end of everything she ever knew. But a new journey begins with a
skull-shaped pocket watch – the last gift from her father, a
professor of archaeology. Where did this mysterious trinket come
from, and why would a warlock named Kabos now be hunting her for
handsome apprentice, Aidan, and a brother she never knew she had. As
she learns the truth about her family’s mysterious past, Nora seeks
to uncover the secret of the skull, which leads to both a powerful
and dangerous weapon. With the fate of the skull in her hands, she’s
lured into the hidden world of Dubhgail to combat the treacherous
Kabos – who has kidnapped her brother. Can she sacrifice herself to
save her brother and her friends?
soon finds herself facing the might of an evil warlock in another
Raynor sat down on the box spring slowly. Eva had died in a car accident, but now Nora was not so sure that it was an accident.
“The car burst into flames,” he uttered. “There was nothing left but ash.”
Nora frowned and sat down next to her brother. “Isn’t it odd that Kabos found this book at Yggdrasil?” she asked. “It just seems like Dad would have taken more care in keeping it a secret.”
Raynor looked at her in astonishment, and nodded in agreement. “Kabos had the book,” he said and scowled. “Then he left it there on purpose for you or Malachi to find.”
“But why?” she asked.
“I don’t know,” he answered.
That night as Nora lay sleeping, a barely audible but distinctly musical sound awoke her. It sounded like piano music, but they didn’t have a piano in the house. It was melodic and melancholic, and as she sat up, she thought she could hear it better. It was Rachmaninoff’s “Elégie in E-Flat Minor”. Feeling as though she had no control over her body, her head began to sway along with the music. She got out of bed, and headed down the stairs slowly. In the middle of the living room was a black grand piano. As she walked around it, she saw her mother in a white night gown. Confused, she wondered if she was dreaming.
Nora was about to sit next to her mother on the bench, when Raynor ran down and yelled from the middle of the steps.
“No! It’s Kabos!”
Nora watched in horror as her mother turned to look at her, and her face and body decomposed before her eyes. She jumped away from the piano, and the piano turned into a black liquid that coalesced and coagulated into a ball. The black ball oozed a man’s head with many sharp teeth, and limbs began to form and grow.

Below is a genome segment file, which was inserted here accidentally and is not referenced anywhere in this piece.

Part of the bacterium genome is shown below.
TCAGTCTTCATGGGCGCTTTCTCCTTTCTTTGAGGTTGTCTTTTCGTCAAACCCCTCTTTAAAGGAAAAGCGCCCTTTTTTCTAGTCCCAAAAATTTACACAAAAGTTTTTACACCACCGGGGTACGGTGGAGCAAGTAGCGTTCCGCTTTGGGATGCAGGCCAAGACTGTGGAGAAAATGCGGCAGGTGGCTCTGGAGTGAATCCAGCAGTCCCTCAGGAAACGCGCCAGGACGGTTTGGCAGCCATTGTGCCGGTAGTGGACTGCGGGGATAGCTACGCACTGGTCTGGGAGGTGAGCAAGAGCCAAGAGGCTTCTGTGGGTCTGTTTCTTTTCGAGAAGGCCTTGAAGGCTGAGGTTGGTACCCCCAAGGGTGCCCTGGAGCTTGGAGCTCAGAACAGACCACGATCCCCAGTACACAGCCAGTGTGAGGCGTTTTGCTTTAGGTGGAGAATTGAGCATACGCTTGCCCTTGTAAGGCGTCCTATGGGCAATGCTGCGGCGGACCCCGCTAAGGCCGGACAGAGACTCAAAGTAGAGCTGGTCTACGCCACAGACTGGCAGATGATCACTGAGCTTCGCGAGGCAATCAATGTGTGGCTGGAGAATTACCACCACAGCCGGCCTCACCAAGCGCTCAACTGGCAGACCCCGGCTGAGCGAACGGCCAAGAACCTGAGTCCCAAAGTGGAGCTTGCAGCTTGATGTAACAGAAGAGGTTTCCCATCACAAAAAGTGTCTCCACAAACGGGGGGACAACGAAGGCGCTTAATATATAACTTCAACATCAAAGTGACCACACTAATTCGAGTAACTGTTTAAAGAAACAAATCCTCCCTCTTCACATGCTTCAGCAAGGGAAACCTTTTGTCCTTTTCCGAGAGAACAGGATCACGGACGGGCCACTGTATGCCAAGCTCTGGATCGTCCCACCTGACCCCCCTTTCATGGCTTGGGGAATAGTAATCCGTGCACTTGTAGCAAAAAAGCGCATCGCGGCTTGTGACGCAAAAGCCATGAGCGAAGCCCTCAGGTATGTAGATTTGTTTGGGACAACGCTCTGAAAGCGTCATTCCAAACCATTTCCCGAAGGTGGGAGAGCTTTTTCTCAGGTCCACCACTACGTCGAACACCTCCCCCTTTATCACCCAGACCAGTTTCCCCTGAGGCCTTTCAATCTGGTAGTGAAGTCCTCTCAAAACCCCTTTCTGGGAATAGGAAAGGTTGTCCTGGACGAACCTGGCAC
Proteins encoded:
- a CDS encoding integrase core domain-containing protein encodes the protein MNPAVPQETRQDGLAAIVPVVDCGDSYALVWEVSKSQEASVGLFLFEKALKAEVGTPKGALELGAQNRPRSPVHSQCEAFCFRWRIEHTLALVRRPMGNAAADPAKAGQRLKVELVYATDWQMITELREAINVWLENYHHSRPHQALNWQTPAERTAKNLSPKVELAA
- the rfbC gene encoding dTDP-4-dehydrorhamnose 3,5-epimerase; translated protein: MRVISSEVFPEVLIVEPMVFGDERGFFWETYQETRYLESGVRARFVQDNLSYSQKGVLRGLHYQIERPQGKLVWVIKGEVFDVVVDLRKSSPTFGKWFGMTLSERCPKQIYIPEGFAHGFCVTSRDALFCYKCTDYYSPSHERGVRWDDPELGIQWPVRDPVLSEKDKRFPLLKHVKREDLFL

Taking a deep breath, Nora closed her eyes. She stood still and began muttering. Raising her arms, she repeated the lines louder. “Wha hai maru si hnou! Veri ni ma valu.
Aux laudam recidai!” she said.
Raynor ran to her and pulled her away as she watched the dumbfounded face on the black ball begin to melt away. The furniture in the living room caught fire, and the dark
ball tried to amalgamate again, but failed and oozed a tarlike substance all over the floor. The floor and the walls caught fire rapidly.
“We have to get out of here!” Raynor yelled.
“My backpack!” she cried and ran upstairs.
She found her backpack in her bedroom, but on her way out she noticed that the fire had spread. Running back to the stairs as quickly as she could, choking and sweating, she found that half of the stairs was gone.
anthropology and communications with an emphasis in film and
television at University of Wisconsin-Madison. Favorite authors
include Hermann Hesse, Dostoyevsky, J.R.R. Tolkien, Marion Zimmer
Bradley, Lao Tzu, Kurt Vonnegut, Knut Hamsun, and Kahlil Gibran. She
also enjoys writing code.
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